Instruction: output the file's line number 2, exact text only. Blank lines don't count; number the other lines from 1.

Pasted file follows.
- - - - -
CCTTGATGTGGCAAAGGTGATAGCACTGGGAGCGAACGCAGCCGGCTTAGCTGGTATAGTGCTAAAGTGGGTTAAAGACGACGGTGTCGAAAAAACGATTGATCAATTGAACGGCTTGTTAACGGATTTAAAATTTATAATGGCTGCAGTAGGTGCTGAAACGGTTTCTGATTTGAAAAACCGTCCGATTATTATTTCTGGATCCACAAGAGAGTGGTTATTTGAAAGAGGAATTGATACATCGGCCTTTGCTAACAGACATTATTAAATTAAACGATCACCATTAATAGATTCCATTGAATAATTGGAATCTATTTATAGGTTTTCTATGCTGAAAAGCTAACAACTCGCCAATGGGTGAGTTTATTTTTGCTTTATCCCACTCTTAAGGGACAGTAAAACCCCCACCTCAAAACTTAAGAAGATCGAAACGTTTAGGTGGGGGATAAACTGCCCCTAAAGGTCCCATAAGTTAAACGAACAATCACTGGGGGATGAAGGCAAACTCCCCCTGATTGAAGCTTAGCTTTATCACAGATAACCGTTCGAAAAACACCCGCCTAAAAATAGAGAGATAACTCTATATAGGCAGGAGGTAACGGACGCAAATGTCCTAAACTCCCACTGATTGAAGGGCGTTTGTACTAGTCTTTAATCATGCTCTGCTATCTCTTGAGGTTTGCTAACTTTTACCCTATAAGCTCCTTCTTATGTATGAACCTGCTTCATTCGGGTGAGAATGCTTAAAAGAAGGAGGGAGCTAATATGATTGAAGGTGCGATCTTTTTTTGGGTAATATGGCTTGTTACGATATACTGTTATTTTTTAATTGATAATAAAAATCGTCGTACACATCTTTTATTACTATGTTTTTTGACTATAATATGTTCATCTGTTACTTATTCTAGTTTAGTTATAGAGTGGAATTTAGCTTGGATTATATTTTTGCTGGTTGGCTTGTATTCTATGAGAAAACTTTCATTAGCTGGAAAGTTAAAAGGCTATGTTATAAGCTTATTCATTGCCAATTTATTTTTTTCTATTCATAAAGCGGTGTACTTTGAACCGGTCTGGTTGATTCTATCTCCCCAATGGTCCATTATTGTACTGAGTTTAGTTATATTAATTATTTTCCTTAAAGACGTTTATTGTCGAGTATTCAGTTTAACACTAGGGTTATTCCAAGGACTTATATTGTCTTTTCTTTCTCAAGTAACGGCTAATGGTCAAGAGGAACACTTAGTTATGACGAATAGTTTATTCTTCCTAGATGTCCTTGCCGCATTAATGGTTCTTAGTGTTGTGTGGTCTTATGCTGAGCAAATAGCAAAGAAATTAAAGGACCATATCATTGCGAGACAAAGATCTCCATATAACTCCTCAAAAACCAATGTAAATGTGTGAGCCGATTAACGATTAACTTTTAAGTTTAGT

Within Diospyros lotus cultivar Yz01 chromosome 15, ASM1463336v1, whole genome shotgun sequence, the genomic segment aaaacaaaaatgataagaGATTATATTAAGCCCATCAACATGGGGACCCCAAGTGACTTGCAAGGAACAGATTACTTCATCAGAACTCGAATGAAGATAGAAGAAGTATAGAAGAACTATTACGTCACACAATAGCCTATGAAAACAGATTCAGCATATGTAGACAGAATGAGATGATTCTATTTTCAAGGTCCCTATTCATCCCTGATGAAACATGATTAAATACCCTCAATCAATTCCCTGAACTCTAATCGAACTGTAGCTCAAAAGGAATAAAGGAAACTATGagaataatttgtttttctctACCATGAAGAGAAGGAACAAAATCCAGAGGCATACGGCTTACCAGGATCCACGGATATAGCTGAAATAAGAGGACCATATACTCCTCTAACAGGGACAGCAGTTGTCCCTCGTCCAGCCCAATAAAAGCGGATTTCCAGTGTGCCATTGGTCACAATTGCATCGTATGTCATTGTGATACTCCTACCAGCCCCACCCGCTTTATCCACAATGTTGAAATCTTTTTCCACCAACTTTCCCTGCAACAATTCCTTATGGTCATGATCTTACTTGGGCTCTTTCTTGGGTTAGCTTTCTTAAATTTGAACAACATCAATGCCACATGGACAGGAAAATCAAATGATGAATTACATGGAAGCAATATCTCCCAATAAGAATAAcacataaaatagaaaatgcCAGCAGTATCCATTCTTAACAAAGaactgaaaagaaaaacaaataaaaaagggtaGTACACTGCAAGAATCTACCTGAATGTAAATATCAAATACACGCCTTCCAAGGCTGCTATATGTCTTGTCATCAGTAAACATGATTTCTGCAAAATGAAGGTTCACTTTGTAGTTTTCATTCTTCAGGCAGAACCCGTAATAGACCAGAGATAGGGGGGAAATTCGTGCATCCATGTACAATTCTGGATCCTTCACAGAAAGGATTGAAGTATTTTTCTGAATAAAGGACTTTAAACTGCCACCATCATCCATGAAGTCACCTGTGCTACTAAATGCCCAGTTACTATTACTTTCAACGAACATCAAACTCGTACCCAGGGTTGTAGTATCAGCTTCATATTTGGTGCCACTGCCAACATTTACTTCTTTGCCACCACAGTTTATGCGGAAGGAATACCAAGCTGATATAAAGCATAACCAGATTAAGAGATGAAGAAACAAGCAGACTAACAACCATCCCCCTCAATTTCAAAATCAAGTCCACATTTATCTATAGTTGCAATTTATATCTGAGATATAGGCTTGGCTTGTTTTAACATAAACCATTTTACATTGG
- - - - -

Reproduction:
Within Diospyros lotus cultivar Yz01 chromosome 15, ASM1463336v1, whole genome shotgun sequence, the genomic segment aaaacaaaaatgataagaGATTATATTAAGCCCATCAACATGGGGACCCCAAGTGACTTGCAAGGAACAGATTACTTCATCAGAACTCGAATGAAGATAGAAGAAGTATAGAAGAACTATTACGTCACACAATAGCCTATGAAAACAGATTCAGCATATGTAGACAGAATGAGATGATTCTATTTTCAAGGTCCCTATTCATCCCTGATGAAACATGATTAAATACCCTCAATCAATTCCCTGAACTCTAATCGAACTGTAGCTCAAAAGGAATAAAGGAAACTATGagaataatttgtttttctctACCATGAAGAGAAGGAACAAAATCCAGAGGCATACGGCTTACCAGGATCCACGGATATAGCTGAAATAAGAGGACCATATACTCCTCTAACAGGGACAGCAGTTGTCCCTCGTCCAGCCCAATAAAAGCGGATTTCCAGTGTGCCATTGGTCACAATTGCATCGTATGTCATTGTGATACTCCTACCAGCCCCACCCGCTTTATCCACAATGTTGAAATCTTTTTCCACCAACTTTCCCTGCAACAATTCCTTATGGTCATGATCTTACTTGGGCTCTTTCTTGGGTTAGCTTTCTTAAATTTGAACAACATCAATGCCACATGGACAGGAAAATCAAATGATGAATTACATGGAAGCAATATCTCCCAATAAGAATAAcacataaaatagaaaatgcCAGCAGTATCCATTCTTAACAAAGaactgaaaagaaaaacaaataaaaaagggtaGTACACTGCAAGAATCTACCTGAATGTAAATATCAAATACACGCCTTCCAAGGCTGCTATATGTCTTGTCATCAGTAAACATGATTTCTGCAAAATGAAGGTTCACTTTGTAGTTTTCATTCTTCAGGCAGAACCCGTAATAGACCAGAGATAGGGGGGAAATTCGTGCATCCATGTACAATTCTGGATCCTTCACAGAAAGGATTGAAGTATTTTTCTGAATAAAGGACTTTAAACTGCCACCATCATCCATGAAGTCACCTGTGCTACTAAATGCCCAGTTACTATTACTTTCAACGAACATCAAACTCGTACCCAGGGTTGTAGTATCAGCTTCATATTTGGTGCCACTGCCAACATTTACTTCTTTGCCACCACAGTTTATGCGGAAGGAATACCAAGCTGATATAAAGCATAACCAGATTAAGAGATGAAGAAACAAGCAGACTAACAACCATCCCCCTCAATTTCAAAATCAAGTCCACATTTATCTATAGTTGCAATTTATATCTGAGATATAGGCTTGGCTTGTTTTAACATAAACCATTTTACATTGG